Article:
The dollar headed into the Christmas break on Friday just over half a per cent off highs hit after this month’s U.S. Federal Reserve meeting, with a handful of second-tier data unlikely to disturb markets already in holiday mode.
With Tokyo absent, the dollar inched down to 117.36 yen (£0.8157), compared with 10-month highs of 118.66 yen (£0.8248) a week ago and almost unchanged for the year, having been as low as 99.00 in June.
The euro was also a shade firmer at $1.0448 (£0.85), having rebounded only modestly from a nearly 14-year low of $1.0350 (£0.84) set earlier in the week.
Many in financial markets are betting on further dollar strength next year, but dealers expect little progress over the next two weeks when most investors will be absent and volumes low.
In support of the yen, the euro and sterling are the scale of their falls over the past six months, tempting short-term players to take profit on those trades.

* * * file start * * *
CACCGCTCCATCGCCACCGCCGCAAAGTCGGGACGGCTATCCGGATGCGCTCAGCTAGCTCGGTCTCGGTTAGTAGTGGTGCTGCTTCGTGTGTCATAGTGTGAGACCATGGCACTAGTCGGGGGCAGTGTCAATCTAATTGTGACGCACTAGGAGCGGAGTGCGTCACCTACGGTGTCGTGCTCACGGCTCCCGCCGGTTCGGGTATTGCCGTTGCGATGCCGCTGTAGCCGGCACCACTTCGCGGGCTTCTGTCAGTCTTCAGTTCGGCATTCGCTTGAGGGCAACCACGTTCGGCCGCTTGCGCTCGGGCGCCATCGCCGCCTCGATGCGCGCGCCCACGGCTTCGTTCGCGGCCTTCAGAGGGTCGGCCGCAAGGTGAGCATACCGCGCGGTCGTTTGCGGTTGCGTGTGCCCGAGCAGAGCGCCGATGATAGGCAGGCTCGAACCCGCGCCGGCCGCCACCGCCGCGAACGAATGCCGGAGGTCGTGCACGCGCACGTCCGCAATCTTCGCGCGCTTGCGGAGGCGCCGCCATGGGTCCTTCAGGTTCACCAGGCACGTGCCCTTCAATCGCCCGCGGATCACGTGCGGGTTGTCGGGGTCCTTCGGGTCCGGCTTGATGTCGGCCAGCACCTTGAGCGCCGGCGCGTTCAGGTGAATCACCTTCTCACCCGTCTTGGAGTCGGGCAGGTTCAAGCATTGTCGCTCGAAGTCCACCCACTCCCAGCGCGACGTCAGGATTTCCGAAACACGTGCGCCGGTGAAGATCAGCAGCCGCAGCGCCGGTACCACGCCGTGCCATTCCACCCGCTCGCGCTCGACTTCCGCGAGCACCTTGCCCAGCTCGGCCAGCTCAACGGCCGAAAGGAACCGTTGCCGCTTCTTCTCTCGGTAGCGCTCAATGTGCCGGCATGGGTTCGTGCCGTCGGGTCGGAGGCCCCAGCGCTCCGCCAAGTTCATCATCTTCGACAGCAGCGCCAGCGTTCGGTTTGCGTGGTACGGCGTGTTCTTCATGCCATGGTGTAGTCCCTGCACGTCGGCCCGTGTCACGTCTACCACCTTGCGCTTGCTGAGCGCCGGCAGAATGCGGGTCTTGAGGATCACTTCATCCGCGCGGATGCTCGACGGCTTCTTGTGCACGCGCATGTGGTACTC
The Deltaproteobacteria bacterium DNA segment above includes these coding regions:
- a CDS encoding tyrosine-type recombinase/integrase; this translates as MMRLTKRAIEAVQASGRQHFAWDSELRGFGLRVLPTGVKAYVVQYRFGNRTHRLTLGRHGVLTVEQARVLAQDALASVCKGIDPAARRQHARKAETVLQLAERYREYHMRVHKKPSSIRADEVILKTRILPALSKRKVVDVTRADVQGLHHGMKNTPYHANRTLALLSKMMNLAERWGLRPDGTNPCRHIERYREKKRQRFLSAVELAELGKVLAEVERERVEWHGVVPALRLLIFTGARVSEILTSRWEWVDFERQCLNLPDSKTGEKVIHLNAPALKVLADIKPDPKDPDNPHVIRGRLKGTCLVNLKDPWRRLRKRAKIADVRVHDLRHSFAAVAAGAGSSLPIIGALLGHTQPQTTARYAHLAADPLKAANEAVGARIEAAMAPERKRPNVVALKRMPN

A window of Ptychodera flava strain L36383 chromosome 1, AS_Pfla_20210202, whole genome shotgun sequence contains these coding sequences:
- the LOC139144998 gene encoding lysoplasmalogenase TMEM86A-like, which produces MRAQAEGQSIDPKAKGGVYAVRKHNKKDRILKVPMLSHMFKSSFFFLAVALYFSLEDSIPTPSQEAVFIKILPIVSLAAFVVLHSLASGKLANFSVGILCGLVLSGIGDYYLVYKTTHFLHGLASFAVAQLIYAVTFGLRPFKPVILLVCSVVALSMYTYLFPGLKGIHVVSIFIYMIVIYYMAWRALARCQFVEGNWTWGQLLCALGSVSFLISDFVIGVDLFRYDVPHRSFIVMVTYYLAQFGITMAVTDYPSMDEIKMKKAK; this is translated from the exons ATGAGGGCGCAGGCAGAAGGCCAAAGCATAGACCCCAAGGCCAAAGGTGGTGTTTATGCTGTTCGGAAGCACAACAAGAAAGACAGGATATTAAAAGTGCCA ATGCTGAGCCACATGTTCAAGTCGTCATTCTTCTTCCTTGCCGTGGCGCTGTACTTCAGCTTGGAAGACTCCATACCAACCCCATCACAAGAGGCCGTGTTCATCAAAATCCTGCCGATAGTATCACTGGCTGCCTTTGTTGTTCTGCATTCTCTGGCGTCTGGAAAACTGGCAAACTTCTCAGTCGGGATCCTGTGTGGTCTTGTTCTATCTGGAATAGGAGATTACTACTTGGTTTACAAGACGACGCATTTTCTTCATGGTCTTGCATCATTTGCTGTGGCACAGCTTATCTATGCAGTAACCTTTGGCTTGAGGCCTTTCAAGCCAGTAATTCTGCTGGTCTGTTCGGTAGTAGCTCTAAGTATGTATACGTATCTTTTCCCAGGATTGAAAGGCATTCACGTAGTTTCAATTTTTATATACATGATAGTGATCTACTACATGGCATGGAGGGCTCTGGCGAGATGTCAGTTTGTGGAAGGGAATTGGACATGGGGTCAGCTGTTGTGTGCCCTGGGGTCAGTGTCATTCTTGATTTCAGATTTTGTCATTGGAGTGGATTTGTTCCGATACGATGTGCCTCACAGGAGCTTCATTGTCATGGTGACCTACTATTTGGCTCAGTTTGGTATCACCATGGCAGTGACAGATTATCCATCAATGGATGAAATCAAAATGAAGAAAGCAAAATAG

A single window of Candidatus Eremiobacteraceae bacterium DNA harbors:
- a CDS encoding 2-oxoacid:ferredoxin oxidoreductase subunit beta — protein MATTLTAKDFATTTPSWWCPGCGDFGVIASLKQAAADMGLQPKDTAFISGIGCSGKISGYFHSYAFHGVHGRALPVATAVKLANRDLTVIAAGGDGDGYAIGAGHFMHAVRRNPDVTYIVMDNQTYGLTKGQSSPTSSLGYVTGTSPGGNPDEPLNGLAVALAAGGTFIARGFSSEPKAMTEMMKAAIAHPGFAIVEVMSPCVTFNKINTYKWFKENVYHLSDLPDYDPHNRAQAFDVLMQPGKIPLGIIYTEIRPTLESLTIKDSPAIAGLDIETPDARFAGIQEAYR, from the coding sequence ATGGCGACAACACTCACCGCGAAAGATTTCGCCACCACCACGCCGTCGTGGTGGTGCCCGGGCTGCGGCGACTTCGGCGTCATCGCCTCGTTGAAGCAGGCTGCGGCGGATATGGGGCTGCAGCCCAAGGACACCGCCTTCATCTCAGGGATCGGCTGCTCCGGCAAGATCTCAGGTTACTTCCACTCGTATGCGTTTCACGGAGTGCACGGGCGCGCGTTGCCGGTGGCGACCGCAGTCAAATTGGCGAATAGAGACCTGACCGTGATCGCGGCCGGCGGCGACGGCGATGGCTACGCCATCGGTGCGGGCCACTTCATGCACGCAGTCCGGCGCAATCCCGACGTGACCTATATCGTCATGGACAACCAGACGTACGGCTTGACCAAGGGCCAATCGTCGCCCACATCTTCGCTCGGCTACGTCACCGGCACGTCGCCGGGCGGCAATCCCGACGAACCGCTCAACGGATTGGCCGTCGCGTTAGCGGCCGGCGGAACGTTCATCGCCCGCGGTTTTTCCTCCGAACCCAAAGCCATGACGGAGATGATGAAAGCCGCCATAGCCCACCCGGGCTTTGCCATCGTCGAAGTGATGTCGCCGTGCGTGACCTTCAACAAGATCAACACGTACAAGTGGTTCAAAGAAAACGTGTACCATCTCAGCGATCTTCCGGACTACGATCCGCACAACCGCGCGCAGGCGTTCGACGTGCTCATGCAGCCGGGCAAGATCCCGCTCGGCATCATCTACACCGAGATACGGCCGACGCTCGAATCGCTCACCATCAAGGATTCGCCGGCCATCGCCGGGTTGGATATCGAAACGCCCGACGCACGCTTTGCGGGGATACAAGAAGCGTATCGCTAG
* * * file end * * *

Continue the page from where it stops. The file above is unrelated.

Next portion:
Both the yen and euro may also be safe havens for capital in the face of security concerns and the risk a Donald Trump White House, while supporting inflation and a repatriation of funds to the United States, may provoke a trade war with China.
The dollar is up more than 7 per cent against a basket of currencies since lows hit on U.S. election night in November but has been flat for the past week.
“My overall sense is that we’ll start the year eking out further gains from the post-Trump trends, before we get a change of tack,” said Societe Generale strategist Kit Juckes.
“I reckon dollar-yen will get as high as it can relatively early in the year, the euro as low as it can by the time of the French elections in May and Treasury yields may get as high as they can sometime soon after that.”